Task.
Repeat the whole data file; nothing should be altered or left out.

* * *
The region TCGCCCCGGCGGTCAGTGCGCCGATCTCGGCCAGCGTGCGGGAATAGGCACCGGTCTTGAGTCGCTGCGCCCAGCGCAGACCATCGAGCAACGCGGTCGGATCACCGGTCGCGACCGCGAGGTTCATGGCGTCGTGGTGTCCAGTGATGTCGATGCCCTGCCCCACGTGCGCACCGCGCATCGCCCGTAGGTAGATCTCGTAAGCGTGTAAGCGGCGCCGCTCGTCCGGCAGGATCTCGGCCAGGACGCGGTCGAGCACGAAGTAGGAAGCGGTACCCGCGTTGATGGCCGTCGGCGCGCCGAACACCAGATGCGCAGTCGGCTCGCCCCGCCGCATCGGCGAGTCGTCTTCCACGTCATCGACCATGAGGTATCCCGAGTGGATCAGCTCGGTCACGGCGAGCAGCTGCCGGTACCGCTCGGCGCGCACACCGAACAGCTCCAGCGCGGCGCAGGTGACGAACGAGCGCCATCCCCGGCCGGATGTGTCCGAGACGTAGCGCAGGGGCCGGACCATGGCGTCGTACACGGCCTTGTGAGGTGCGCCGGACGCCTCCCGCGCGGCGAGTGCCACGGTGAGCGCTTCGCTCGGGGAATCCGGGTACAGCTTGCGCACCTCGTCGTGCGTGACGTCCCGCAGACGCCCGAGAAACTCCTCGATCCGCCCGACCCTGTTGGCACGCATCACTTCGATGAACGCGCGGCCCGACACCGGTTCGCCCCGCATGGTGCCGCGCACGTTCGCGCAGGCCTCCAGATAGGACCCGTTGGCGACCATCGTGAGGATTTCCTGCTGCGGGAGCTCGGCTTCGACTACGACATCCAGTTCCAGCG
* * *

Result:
The region TCGCCCCGGCGGTCAGTGCGCCGATCTCGGCCAGCGTGCGGGAATAGGCACCGGTCTTGAGTCGCTGCGCCCAGCGCAGACCATCGAGCAACGCGGTCGGATCACCGGTCGCGACCGCGAGGTTCATGGCGTCGTGGTGTCCAGTGATGTCGATGCCCTGCCCCACGTGCGCACCGCGCATCGCCCGTAGGTAGATCTCGTAAGCGTGTAAGCGGCGCCGCTCGTCCGGCAGGATCTCGGCCAGGACGCGGTCGAGCACGAAGTAGGAAGCGGTACCCGCGTTGATGGCCGTCGGCGCGCCGAACACCAGATGCGCAGTCGGCTCGCCCCGCCGCATCGGCGAGTCGTCTTCCACGTCATCGACCATGAGGTATCCCGAGTGGATCAGCTCGGTCACGGCGAGCAGCTGCCGGTACCGCTCGGCGCGCACACCGAACAGCTCCAGCGCGGCGCAGGTGACGAACGAGCGCCATCCCCGGCCGGATGTGTCCGAGACGTAGCGCAGGGGCCGGACCATGGCGTCGTACACGGCCTTGTGAGGTGCGCCGGACGCCTCCCGCGCGGCGAGTGCCACGGTGAGCGCTTCGCTCGGGGAATCCGGGTACAGCTTGCGCACCTCGTCGTGCGTGACGTCCCGCAGACGCCCGAGAAACTCCTCGATCCGCCCGACCCTGTTGGCACGCATCACTTCGATGAACGCGCGGCCCGACACCGGTTCGCCCCGCATGGTGCCGCGCACGTTCGCGCAGGCCTCCAGATAGGACCCGTTGGCGACCATCGTGAGGATTTCCTGCTGCGGGAGCTCGGCTTCGACTACGACATCCAGTTCCAGCG